The T-SQL scripting tools (such as SQL Server Management Studio) provide two options for scripting names: either to quote them or to omit quotes.
If you avoid things like spaces in object names, you can mostly get away without quoting i.e.
Sales.Customers is just fine and doesn't need to be [Sales].[Customers].
Even then, one problem that can arise is that a name you had used in your code could become a SQL reserved word. In that case, you either need to change every reference to it (painful), or quote it wherever it's used (also painful). So quoting by default is always a safe option. However, it makes the scripts much harder to read due to visual noise.
What I feel is really needed is some way to determine if a name needs quoting i.e. a function such as:
So for example:
ISVALIDASOBJECTNAME('Sales') would return 1 but ISVALIDASOBJECTNAME('Sales Targets') would return 0.
This functionality could then be used to extend the QUOTENAME function with an optional parameter that says:
QUOTENAME('Sales Targets',0) for "always quote" or QUOTENAME('Sales Targets',1) for "quote only if needed). They could leave 0 as the default so it is option and the function still works unchanged when no parameter is supplied.
That would then make it easy for the team to change SSMS to have a single setting for how you'd like scripts generated.
If you agree with this, please vote here: https://connect.microsoft.com/SQLServer/feedback/details/796172/isvalidasobjectname-and-quotename-enhancement-to-clean-up-script-readability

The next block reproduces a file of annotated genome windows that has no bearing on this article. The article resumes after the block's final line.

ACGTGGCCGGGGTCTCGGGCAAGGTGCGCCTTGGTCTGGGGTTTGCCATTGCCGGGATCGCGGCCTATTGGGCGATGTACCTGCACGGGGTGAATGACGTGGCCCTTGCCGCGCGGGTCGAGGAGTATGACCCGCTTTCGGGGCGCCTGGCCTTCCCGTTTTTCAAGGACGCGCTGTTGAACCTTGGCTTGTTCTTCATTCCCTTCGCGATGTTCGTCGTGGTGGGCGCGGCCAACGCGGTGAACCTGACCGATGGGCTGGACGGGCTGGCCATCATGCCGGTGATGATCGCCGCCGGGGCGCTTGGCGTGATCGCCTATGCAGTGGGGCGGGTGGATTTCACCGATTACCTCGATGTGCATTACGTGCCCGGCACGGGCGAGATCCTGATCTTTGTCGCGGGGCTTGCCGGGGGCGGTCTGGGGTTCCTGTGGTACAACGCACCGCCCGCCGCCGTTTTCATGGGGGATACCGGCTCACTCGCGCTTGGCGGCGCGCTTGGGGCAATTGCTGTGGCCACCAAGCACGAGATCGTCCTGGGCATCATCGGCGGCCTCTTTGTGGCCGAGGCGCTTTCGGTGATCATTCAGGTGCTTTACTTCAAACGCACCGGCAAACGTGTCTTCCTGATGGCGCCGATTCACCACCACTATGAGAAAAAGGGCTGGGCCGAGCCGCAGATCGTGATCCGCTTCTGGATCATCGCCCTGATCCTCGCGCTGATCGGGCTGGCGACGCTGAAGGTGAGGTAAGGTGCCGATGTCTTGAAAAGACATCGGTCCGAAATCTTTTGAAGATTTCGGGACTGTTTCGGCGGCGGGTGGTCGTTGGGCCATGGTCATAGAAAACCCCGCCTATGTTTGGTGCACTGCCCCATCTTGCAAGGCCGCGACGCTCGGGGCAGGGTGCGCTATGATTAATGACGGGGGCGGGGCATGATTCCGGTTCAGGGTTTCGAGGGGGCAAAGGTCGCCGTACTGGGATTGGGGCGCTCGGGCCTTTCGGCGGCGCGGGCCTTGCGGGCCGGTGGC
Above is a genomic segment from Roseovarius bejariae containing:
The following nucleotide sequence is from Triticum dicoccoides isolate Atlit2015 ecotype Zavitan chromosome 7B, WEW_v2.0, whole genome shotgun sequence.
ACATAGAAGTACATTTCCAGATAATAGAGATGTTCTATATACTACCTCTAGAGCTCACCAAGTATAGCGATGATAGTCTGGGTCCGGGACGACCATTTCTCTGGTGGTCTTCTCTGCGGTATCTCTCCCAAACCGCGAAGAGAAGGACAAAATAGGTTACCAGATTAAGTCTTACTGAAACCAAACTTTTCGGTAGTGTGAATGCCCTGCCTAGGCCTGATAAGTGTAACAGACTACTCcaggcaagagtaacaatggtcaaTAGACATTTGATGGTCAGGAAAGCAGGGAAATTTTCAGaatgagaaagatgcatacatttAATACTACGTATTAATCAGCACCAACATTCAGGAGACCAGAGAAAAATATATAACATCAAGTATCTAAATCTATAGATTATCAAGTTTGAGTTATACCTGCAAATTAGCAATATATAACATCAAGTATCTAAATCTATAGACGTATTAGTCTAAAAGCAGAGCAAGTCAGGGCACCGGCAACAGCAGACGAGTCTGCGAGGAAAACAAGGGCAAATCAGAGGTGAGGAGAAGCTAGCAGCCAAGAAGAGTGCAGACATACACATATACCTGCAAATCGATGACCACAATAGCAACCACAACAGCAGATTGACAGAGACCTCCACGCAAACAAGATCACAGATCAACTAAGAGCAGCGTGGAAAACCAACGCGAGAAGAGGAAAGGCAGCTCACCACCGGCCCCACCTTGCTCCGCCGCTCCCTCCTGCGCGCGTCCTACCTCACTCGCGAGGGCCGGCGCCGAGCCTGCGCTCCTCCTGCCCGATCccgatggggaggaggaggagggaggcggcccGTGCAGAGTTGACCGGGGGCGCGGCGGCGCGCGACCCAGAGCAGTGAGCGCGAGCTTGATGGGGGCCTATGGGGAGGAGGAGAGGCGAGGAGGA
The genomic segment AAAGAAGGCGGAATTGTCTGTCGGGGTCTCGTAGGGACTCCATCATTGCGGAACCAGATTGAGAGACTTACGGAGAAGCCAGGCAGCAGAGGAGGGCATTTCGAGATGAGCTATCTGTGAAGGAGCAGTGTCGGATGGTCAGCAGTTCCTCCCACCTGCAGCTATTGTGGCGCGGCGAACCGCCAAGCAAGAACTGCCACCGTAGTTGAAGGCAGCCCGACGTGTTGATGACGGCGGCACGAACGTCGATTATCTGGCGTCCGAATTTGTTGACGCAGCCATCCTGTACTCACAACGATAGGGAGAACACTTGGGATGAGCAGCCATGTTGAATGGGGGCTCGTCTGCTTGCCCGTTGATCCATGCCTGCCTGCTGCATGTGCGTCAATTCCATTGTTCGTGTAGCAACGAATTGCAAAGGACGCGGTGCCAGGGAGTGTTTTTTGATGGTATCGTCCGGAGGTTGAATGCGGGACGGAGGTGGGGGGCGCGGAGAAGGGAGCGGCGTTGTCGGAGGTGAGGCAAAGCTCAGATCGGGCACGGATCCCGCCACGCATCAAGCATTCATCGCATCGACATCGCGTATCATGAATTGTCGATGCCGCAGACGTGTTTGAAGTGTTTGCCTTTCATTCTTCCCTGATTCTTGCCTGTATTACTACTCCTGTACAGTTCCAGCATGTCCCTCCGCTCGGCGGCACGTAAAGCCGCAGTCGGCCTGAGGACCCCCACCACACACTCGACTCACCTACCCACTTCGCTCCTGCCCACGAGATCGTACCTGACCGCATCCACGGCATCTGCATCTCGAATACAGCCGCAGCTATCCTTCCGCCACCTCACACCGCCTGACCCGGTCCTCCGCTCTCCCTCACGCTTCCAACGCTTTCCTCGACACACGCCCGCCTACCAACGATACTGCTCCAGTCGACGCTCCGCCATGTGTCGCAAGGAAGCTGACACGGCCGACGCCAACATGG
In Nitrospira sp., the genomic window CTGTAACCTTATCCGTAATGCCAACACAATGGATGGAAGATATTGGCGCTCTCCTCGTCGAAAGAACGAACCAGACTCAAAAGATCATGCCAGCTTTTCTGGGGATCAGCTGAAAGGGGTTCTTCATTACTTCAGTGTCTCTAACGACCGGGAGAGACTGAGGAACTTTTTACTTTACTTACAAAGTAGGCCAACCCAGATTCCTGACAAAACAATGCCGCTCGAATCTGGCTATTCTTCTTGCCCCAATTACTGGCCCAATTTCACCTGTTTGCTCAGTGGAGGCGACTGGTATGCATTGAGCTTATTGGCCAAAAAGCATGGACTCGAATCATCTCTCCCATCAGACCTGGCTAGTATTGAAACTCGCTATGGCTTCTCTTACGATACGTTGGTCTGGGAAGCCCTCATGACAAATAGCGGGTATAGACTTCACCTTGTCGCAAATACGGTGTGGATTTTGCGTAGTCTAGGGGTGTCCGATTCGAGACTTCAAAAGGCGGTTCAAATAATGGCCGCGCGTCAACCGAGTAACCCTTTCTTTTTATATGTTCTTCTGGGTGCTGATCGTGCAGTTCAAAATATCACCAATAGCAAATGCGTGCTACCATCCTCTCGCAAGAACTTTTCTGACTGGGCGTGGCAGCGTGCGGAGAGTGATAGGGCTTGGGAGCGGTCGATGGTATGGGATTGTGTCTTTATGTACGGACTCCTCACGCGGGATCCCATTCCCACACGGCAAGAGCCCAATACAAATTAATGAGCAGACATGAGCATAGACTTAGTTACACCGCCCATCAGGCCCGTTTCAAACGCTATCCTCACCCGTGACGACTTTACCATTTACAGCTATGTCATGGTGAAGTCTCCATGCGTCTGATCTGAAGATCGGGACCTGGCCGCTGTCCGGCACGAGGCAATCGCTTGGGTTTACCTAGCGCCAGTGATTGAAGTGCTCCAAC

4 thoughts on “Do you find T-SQL scripts hard to read with all the square brackets?”
Greg – Are you proposing a third parameter to the QUOTENAME function?
QUOTENAME already has an optional parameter to specify what the text should be quoted with. BOL says you can use a square bracket (left or right), or a single or double quote character. My testing shows other characters that works with this function – CHAR(34, 39, 40, 41, 60, 62, 91, 93, 96, 123, 125) all work.
I agree that a way to only quote the needed names would be desirable.
Great point Wayne, I was forgetting that it already had an optional quote character parameter. (I never use that parameter). So yes, I'd be suggesting a third parameter that's also optional.
I'd like to go a stop further to see a server side setting that prohibited 'complex' or reserved object names.
I mean, really, who's the genius that thought putting full stops in database names was a good idea?
You can already do that to a fairly large degree. You can create a DDL trigger that rolls back any object creation with names you don't like. If we had this function, that would make it even easier but you might also like to have even stricter rules.
However, you can't roll back CREATE DATABASE. I can also see a trend towards more DDL statements that aren't transactional i.e. ones that also can't be rolled back. That's one (amongst many) of the reasons why I'd like to see INSTEAD OF triggers for DDL. Adam Machanic and I have been pushing for that for a long time to little avail. Here's Adam's latest Connect item for it: http://connect.microsoft.com/sql/feedback/details/243986